In addition, Nominum stated they have not had any security problems, "unlike the freeware legacy DNS", but this simply is not true as can be seen on their own webpage (which will probably be 'cleaned up' shortly).
There are some true gems in the interview, cleverly titled "Why open-source DNS is 'internet's dirty little secret'".
Freeware legacy DNS is the internet's dirty little secret — and it's not even little, it's probably a big secret. Because if you think of all the places outside of where Nominum is today — whether it's the majority of enterprise accounts or some of the smaller ISPs — they all have essentially been running freeware up until now.Followed by:
Given all the nasty things that have happened this year, freeware is a recipe for problems, and it's just going to get worse.
Correct. So, whether it's Eircom in Ireland or a Brazilian ISP that was attacked earlier this year, all of them were using some variant of freeware. Freeware is not akin to malware, but is opening up those customers to problems. So we've seen the majority of the world's top ISPs migrating away from freeware to a solution that is carrier-grade, commercial-grade and secure.And the real screamer:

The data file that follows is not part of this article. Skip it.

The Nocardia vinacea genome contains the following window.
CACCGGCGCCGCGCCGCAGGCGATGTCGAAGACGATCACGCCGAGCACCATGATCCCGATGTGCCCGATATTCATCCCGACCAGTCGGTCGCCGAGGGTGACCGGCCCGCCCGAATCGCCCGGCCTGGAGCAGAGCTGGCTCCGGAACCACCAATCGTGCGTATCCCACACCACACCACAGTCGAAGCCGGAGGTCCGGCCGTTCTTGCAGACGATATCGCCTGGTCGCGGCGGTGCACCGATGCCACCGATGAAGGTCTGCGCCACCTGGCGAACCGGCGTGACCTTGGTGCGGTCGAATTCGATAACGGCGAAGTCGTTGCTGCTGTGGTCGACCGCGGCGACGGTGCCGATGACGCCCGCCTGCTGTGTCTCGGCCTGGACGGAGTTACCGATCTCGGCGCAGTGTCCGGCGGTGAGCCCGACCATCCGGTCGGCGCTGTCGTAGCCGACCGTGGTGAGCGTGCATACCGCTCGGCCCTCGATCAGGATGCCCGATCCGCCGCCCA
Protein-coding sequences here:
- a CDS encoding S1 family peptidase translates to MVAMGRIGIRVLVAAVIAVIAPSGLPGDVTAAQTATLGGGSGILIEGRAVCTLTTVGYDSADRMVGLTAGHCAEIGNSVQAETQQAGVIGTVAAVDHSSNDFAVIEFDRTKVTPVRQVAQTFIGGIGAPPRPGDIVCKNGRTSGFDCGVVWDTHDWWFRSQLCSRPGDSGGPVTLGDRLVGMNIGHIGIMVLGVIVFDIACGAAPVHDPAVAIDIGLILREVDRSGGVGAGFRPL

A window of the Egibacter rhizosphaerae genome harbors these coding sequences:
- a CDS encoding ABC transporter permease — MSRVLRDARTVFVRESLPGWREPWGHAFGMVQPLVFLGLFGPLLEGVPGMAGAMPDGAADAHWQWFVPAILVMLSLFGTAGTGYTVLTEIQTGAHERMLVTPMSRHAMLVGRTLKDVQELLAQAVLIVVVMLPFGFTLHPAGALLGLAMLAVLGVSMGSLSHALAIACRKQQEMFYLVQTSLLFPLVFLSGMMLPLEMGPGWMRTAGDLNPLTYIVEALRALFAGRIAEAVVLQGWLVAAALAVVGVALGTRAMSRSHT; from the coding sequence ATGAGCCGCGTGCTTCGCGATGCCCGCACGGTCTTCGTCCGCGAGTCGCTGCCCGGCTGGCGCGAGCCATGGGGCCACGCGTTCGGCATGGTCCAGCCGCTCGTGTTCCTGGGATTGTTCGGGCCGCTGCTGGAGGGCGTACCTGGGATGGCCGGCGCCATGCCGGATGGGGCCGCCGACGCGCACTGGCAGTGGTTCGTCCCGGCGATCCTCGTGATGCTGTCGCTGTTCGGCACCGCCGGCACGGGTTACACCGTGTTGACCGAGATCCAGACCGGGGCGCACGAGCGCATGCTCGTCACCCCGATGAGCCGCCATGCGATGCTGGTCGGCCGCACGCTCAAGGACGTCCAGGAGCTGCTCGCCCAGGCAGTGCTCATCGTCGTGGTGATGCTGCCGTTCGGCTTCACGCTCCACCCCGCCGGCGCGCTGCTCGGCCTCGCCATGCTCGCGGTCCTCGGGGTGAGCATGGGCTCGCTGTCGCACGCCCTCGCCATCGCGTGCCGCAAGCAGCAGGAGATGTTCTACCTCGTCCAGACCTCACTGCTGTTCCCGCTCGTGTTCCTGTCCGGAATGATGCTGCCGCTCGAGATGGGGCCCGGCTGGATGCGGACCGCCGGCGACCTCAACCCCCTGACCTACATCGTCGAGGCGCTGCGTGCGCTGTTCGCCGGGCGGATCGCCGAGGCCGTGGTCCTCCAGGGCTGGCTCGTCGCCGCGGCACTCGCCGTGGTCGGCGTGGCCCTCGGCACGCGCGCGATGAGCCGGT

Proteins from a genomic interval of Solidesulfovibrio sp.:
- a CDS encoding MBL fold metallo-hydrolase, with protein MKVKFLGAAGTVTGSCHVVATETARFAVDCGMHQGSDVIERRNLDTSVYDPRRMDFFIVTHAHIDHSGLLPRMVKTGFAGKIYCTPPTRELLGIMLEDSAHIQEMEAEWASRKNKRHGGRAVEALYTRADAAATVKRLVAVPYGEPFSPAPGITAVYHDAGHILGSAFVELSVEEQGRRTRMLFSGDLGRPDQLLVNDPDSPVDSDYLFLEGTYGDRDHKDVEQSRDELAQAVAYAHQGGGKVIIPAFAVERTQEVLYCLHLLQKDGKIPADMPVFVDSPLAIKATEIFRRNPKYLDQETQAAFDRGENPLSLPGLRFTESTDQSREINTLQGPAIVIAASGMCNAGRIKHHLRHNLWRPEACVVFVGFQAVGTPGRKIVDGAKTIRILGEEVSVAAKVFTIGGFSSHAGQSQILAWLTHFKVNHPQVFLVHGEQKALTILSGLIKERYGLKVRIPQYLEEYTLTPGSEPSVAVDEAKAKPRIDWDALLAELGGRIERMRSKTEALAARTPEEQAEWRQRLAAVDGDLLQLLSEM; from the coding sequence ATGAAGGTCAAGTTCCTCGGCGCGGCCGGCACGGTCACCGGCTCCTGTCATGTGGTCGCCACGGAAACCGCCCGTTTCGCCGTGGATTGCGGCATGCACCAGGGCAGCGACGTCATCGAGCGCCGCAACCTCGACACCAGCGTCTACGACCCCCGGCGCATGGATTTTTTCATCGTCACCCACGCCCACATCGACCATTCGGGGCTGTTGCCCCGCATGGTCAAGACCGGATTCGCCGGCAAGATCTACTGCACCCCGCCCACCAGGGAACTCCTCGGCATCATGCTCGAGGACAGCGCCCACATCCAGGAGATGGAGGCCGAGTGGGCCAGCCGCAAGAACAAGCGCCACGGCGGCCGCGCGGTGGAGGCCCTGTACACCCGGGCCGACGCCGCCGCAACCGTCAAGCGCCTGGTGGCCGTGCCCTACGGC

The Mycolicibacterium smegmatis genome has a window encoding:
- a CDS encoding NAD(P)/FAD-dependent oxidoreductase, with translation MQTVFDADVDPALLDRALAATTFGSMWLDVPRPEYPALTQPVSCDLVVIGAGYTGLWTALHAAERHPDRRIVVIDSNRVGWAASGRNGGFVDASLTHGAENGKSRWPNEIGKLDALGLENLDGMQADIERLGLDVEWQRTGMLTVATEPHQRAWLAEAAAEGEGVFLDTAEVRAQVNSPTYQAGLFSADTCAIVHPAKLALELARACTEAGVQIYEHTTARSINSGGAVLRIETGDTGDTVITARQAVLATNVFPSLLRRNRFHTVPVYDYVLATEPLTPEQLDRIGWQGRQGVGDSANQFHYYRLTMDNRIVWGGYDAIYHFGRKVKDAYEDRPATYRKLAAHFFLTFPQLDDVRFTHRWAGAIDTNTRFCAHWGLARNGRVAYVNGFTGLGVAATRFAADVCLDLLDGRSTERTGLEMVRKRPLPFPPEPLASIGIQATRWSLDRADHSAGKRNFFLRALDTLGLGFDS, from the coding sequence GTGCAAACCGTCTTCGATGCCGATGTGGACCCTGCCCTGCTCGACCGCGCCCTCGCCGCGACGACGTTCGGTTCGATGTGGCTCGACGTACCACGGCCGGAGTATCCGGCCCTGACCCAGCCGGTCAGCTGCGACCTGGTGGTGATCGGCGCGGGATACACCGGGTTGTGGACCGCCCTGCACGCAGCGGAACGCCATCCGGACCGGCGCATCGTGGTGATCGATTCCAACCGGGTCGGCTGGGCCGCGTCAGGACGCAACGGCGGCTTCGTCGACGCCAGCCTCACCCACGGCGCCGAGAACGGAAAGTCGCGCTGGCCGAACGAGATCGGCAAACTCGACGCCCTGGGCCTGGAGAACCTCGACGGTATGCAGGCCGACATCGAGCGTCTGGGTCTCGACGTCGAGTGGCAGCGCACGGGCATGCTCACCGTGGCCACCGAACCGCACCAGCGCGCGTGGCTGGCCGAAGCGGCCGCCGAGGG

Nominum software was written 100 percent from the ground up, and by having software with source code that is not open for everybody to look at, it is inherently more secure.Way, way back when, Nominum employees successfully performed a denial of service attack on PowerDNS. I thought they had grown over this kind of behavior, but it appears they didn't.
Nominum used to be a part of the DNS community, interacting with the IETF in the standards setting process. It may be harder for them to credibly contribute anymore if this is their stance on open cooperation..
UPDATE: It is ironic to note that at the time of writing, one of the Nominum.com nameservers was actually running BIND ('freeware, not akin to malware'). In addition, both the webserver and the operating system for the Nominum webpages run on open source software (Apache, Linux).